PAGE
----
Celtics Force Game 6

June 12, 1987

Section: SPORTS


This one was for the guy in the "Big Bird" suit waving the sign that said "Certified Bird Sanctuary." This one was for the kid walking around as a Celtic ghost.

This one was for the people who remember Ed Sadowski and Hank Beenders and Dickie Hemric. This one was for the people who recall that Richie Niemann was once a Celtic. This one was for the people who lay awake with a transistor radio plugged into their ear listening to Johnny Most tell them about the night in Seattle when the game had three endings and the Celtics lost at the final-final-final buzzer. This one was for all the fans who lifted the team in the last-day Atlanta game and who pulled the team through Milwaukee 7, Detroit 5 and 7 and LA 3.

Most of all, this one was for themselves. It was Boston 123, Los Angeles 108 last night at the Garden. The Lakers will drink no champagne, make no speeches or dance no victory dances in this town. There will be a Game 6. It's a 3-2 series now, and if the Lakers are to win it, they'll have to celebrate with Dancing Barry, either Sunday or Tuesday.

"We had to win this one," said Danny Ainge, whose downtown marksmanship tilted the game in Boston's favor during the third quarter. "We let it all out on this one. If you think of winning three games now against LA, it's pretty mind-boggling. But if you think of winning one game at a time, then it's not too bad."

Mark it down: This one was a registered stomping. And get this. It was Boston's biggest rout of this endless postseason. Oh, the Lakers were close on the scoreboard in the final period at 103-95, Boston, with 5:59 left, but that's as close as it came because The World's Greatest Starting Five wasn't going to let this one get away. The Lakers had started off Period 4 trailing by 19 (96-77), but by connecting on 9 of their first 11 fourth-quarter shots, they made the crowd very nervous. But their heroes didn't disappoint them this time.

When Ainge (whose four third-quarter three-pointers had cracked open this game) missed a drive, the resourceful Dennis Johnson (25 points, 11 assists) was there for a lefty tap-in (106-95). Kareem Abdul-Jabbar came back with a short sneakaway hook, but Robert Parish (21) took a pass from a trapped Kevin McHale and dunked one to restore the 11-point lead. By this time, the Celtics, who had suffered through a 2-for-8 fourth-quarter start, had restarted the engine.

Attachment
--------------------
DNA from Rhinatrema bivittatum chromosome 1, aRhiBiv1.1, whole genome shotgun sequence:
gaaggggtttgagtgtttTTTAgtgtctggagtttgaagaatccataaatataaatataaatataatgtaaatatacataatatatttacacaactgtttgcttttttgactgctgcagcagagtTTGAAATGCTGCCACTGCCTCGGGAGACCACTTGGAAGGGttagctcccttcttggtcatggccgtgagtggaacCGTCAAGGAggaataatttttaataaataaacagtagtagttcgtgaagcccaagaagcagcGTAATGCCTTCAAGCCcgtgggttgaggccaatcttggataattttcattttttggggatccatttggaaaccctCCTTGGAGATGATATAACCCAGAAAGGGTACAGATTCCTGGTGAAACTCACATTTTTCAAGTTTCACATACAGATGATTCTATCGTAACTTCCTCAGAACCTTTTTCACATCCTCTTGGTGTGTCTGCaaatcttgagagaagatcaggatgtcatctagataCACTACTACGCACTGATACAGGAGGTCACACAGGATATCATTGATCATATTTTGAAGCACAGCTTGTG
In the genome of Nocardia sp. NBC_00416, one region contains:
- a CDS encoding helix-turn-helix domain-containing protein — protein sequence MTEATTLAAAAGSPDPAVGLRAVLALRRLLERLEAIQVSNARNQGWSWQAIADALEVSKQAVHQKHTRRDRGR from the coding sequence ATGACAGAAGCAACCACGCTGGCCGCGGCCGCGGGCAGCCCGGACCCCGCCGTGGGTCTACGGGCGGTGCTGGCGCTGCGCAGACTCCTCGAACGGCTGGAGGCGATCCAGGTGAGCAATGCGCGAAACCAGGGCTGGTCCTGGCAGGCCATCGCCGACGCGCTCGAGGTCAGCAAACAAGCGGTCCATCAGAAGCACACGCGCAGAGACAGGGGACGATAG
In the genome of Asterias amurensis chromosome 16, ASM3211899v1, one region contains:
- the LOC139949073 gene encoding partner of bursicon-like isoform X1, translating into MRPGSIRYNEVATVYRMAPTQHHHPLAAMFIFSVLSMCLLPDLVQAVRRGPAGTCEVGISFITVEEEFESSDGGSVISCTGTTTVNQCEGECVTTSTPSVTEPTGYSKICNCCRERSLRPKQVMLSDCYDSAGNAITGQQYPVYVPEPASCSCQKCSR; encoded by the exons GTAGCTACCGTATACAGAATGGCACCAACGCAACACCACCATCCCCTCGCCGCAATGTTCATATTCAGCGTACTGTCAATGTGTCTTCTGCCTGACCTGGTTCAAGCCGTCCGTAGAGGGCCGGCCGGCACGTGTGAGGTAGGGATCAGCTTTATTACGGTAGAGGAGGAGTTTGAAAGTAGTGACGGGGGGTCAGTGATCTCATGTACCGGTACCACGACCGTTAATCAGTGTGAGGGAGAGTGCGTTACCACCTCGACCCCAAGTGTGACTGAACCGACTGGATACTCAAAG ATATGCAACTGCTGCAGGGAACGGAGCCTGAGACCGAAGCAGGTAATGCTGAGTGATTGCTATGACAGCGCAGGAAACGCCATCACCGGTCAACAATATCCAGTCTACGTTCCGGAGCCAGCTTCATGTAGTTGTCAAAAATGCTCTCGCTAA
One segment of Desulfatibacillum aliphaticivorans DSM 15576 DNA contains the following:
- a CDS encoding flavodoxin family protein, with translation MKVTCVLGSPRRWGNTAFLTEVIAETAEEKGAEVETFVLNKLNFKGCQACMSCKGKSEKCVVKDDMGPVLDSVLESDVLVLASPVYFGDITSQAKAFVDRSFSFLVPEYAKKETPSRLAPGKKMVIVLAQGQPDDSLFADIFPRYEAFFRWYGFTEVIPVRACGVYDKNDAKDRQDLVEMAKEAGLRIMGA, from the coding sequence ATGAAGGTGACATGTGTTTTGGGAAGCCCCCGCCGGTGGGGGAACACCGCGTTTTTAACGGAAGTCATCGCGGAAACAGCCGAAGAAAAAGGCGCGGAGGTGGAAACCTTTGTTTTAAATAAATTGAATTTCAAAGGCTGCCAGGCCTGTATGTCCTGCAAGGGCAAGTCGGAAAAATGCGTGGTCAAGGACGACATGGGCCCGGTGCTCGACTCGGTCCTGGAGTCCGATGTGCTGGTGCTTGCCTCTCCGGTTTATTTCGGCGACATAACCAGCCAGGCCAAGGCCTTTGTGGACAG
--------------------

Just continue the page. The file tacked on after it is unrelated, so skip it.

The decisive sequence came at 112-99. Larry Bird (23 points, 12 rebounds) pulled down a James Worthy brick, starting a fast break culminating in a fast break jumper by the irreplaceable DJ. Bird retreated and tipped away Michael Cooper's long outlet pass. Johnson came back and stuck in another transition jumper. That made it 116-99, and at that moment, Pat Riley knew he'd be playing in the Forum Sunday.

The Celtics originally broke the game open in the second quarter, taking the lead at 32-31 (there had been 10 ties before Period 1 concluded at 25-25) and expanding it to a crowd-pleasing 15 at 63-48 by the halftime buzzer when Ainge threw in a 33-foot runner.

The closing sequence was revealing, because it may have indicated exactly whose night it was or wasn't going to be. For the Lakers had come upcourt with 28 seconds left hoping to get a 12-point deficit down to 10 when Worthy (6 for 19) missed a jumper. Greg Kite hauled in the rebound, pitched out to Ainge and then watched along with 14,890 delighted patrons and 10 teammates as young Daniel launched an old-fashioned Cousyesque runner that sailed cleanly through the hoop.

But that bit of show biz was naught but the warmup act for the Ainge headliner, which turned out to be a 14-point third quarter during which he sank four more three-pointers. The first two were back-to-back jobs (72-60, 75-62). The third made it 82-71, and may have been the biggest, because LA was showing definite signs of life at the time. The fourth, with 36 seconds left, made it 94-77 and was the prelude to a delicious Celtic ending when Bird sent -- are you ready? -- Bill Walton in for a gorgeous pick-and-roll layup that capped a dazzling Boston third quarter and made it 96-77 heading into the fourth.

For the third time in as many games, the Celtics demonstrated that in the Friendly Confines of the Gah-den, they not only know how to play the Lakers, but actually are the better team. They unveiled a beautifully balanced offense that resulted in all five starters cracking the 20-point barrier, headed by Johnson, and followed by Bird (23), McHale (22), Parish and Ainge (21). They did the job on the boards (a 46-40 edge). And they even got helpful little contributions from the bench, as the likes of Darren Daye, Jerry Sichting, Walton and Folk Hero Supreme Greg Kite (whose banked free throw only added to his personal mystique) did their parts to send this series back to LA.

And all you folks wearing the "Beat LA" or "I Hate LA" T-shirts, you did indeed see what you think you saw. The Celtics not only beat the boys in purple, but they also ran them out of town. By any reasonable count (underline the word "reasonable"), the Celtics had more fast break points than the Lakers (CBS said 39-30; the Globe says 28-24).

The Lakers were left in the din and the sweat of the Garden like so many Nuggets, Nets or Washington Generals. The trick now is to get your mind off the last minute and a half of Tuesday's game and reflect on the satisfaction the team brought its fans last night.

No comments:

Follow by Email